48dd002c 4c45 4b84 8006 ac8614d467cd  dsc00859 2
creamtea

Lisanne is a trusted home cook.

added almost 5 years ago

cream of mushroom soup in any form or recipe just ..... makes.... me.....(runs off)

48dd002c 4c45 4b84 8006 ac8614d467cd  dsc00859 2
creamtea

Lisanne is a trusted home cook.

added almost 5 years ago

cream of mushroom soup in any form or recipe just ..... makes.... me.....(runs off in haste)

Bb911bcd 2446 4d8f 848f cdc2090e999a  leaf cake
added almost 5 years ago

Sam1148, I mentioned in your other thread that I make a canned cranberry sauce "sandwich". It's really good, and you can play around with the filling - cream cheese with ground walnuts, or something fancier.

2e1d3a0a db43 4ff8 8da0 8ce8b200eb65  fb avatar
added almost 5 years ago

It is great to hear someone else mention their fear/dislike of cream of mushroom soup (canned). I refuse to use it and am considered a "food snob" in my office and among friends. There is always a better solution for me that to use that congealed mass. UGH.

06e396a6 f1e1 4f68 a071 1aa7b358c48c  taw20336
added almost 5 years ago

In my family we have both those who can't live without the canned cranberry slices, and those who want the real deal cranberry sauce complete with big chunks of cranberry and flecks of orange zest. The answer... we have both! Years ago my mom taught me a simple recipe for cranberry sauce with red wine, orange juice and nutmeg. I have been making it faithfully ever since and serving it alongside the canned slices.

B3038408 42c1 4c18 b002 8441bee13ed3  new years kitchen hlc only
AntoniaJames

AntoniaJames is a trusted source on Bread/Baking.

added almost 5 years ago

GrowCookEat, you should post that recipe! I recently tested for community picks a wonderful fruit compote to serve with roast pork tenderloin, made with apples, red wine, grapes and raisins. Although I routinely add red wine to my braised cabbage with apples, carrots and/or beets, I'd never thought to use it with a fruit compote like that. Your cranberry sauce sounds similar. So I'd love to see your recipe! Thanks. ;o)

09e96f32 5fc6 465f ae05 9f156b104560  family feb2012 version 2
added almost 5 years ago

We always make a whole cranberry sauce with port and a little ginger or cinnamon and it is all gone by the end. HOWEVER, my brother loves the cranberry sauce in a can so we serve it and always have some left. This year, I have just tested (and enthusiastically liked) a homemade smooth cranberry semi-clear, wiggly sauce in this month's Bon Appetit. We will be serving that one instead of the can this year along with the other one. I am betting it will be all gone, too!

549d9fb3 53ef 4170 b68e 8bae2e055be7  dsc 0048b
added almost 5 years ago

Last couple of years, this has been our stuffing and not a speck left no matter how many batches I make!

http://www.food52.com/recipes...

Thanks mrs. wheelbarrow!

3639eee1 5e0d 4861 b1ed 149bd0559f64  gator cake
hardlikearmour

hardlikearmour is a trusted home cook.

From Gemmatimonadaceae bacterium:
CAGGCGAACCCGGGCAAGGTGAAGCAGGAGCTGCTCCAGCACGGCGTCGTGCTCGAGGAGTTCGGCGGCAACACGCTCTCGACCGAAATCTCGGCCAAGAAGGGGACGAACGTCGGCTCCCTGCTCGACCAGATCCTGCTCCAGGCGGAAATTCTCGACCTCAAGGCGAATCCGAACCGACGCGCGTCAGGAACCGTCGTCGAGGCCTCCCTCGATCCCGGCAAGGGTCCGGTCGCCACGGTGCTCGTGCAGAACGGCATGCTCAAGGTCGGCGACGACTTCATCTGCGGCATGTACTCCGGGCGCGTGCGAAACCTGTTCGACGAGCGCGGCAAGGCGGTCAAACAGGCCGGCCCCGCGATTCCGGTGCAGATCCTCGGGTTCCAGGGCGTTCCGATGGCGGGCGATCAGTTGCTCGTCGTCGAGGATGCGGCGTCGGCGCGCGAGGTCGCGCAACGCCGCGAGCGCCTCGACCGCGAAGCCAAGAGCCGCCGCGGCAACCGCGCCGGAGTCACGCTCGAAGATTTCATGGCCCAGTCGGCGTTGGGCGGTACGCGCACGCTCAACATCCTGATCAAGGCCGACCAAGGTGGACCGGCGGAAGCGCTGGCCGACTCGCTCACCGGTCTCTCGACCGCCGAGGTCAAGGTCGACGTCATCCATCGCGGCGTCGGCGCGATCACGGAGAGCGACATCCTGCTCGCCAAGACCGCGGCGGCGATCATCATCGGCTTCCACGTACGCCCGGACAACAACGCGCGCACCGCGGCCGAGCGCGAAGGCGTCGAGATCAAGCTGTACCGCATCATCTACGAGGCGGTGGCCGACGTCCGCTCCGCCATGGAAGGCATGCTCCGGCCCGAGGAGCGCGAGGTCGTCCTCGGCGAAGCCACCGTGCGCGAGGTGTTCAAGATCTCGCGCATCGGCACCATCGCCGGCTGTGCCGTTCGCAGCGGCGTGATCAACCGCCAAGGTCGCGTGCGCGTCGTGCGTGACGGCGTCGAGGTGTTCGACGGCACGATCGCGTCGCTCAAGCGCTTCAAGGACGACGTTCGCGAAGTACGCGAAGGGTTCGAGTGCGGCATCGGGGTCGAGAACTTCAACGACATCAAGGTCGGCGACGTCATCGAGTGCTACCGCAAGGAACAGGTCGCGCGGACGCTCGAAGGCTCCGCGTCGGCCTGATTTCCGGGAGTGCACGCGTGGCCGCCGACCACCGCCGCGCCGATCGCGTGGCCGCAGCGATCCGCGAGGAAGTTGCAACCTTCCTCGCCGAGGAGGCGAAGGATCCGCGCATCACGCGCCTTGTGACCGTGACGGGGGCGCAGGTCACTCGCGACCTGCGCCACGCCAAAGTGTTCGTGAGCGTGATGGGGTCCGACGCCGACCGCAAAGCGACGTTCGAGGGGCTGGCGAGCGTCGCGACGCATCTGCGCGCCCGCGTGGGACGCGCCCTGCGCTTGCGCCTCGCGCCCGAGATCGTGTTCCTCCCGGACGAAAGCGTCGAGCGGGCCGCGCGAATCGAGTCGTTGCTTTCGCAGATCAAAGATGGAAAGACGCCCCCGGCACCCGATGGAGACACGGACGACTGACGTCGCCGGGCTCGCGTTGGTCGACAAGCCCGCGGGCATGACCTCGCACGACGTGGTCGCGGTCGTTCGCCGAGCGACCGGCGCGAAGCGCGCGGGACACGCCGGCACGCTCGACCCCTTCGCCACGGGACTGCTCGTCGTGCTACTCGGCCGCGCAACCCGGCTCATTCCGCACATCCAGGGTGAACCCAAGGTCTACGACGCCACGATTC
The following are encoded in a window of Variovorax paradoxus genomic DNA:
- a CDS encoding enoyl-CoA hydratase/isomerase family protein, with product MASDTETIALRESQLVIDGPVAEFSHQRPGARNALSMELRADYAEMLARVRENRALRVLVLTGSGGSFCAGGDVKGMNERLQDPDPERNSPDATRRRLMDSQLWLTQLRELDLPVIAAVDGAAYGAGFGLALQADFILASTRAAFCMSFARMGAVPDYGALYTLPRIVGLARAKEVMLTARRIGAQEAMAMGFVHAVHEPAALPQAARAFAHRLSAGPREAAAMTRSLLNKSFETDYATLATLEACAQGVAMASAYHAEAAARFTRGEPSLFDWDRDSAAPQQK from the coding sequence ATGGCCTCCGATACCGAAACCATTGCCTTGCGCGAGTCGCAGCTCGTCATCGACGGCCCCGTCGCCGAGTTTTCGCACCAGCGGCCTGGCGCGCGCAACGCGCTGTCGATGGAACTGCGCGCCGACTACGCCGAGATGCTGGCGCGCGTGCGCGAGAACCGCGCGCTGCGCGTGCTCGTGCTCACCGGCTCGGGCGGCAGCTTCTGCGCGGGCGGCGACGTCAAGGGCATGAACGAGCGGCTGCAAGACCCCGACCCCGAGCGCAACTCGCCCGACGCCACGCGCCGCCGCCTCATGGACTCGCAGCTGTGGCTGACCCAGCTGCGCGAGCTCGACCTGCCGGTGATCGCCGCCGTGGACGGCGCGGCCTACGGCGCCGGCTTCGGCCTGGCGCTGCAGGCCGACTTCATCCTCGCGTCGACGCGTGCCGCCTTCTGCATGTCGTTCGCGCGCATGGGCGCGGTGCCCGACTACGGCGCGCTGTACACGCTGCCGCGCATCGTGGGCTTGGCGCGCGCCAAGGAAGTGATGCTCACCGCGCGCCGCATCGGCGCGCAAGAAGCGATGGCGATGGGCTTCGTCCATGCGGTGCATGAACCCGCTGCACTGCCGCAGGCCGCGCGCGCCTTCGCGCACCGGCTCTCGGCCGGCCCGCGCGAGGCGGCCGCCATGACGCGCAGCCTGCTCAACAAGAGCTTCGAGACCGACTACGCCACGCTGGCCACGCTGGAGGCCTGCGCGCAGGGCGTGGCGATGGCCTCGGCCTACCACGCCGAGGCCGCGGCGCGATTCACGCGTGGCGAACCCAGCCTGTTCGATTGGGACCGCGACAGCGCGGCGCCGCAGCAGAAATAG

added almost 5 years ago

I'm a sweet potato casserole girl! Though not the kind with marshmallows I'm afraid. I've been making the CI version with a pecan streusel topping for the past few years, and its hard for me to imagine Thanksgiving without it!

Cef49d72 d554 46db a888 e97e0311e08e  cimg0737
added almost 5 years ago

I love the sausage and fennel stuffing (or I guess it is really dressing since I don't stuff the bird) from the late Gourmet magazine. I have been making it for at least ten years. It is divine! http://www.epicurious.com...

Bb911bcd 2446 4d8f 848f cdc2090e999a  leaf cake
added almost 5 years ago

I would go with Root Gratin, which is posted on this site. The dish is creamy, tasty, and can be adjusted for taste depending on the ratio of the types of roots you use. The Retro topping - Ritz Crackers - adds crunch and contrasts nicely with the cream gratin. Plus, it passes the leftover test - it's just as good or even better the next day, hot or cold. We have been serving this dish for decades.

53573b8d 4bf0 4ffd 843d b2e617cfeb6b  dscn3274
inpatskitchen

Pat is a trusted home cook.

added almost 5 years ago

For me it's stuffing/dressing..I used to roast the turkeys and "stuff" them, but now that we fry the turkeys I make "dressing" but always nestle a few roasted turkey wings and thighs in the casserole.

5c97b973 e0d0 4251 87ba 9d239fc9ab08  image
added almost 5 years ago

Favorite side is cornbread dressing closely followed by sweet potatoes mashed with fresh ginger, cream and butter. Can't wait!

281ae33b 7151 464a af77 f6d6444c9c7d  img 20151007 213502
added almost 5 years ago

The Ottolenghi Cookbook's fennel and pomegranate salad. It has sumac and feta in it, too, as well as tarragon to heighten the licorice taste in the fennel. The crisp and slightly astringent fennel, sprinkled with creamy feta with nuggets of tart-sweet pomegranate create a real palate-cleanser for the traditional Thanksgiving (or Christmas, or Easter) fare.

Bb911bcd 2446 4d8f 848f cdc2090e999a  leaf cake
added almost 5 years ago

What a mouth watering description. That cookbook is so beautiful

0dcfb05c 8a90 480f 8cf7 cbc33e9a6b5c  me
added almost 5 years ago

Mashed potatoes with goat cheese and caramelized onions!!

Bb911bcd 2446 4d8f 848f cdc2090e999a  leaf cake
added almost 5 years ago

That's coming to our Bird!

23b88974 7a89 4ef5 a567 d442bb75da04  avatar
added almost 5 years ago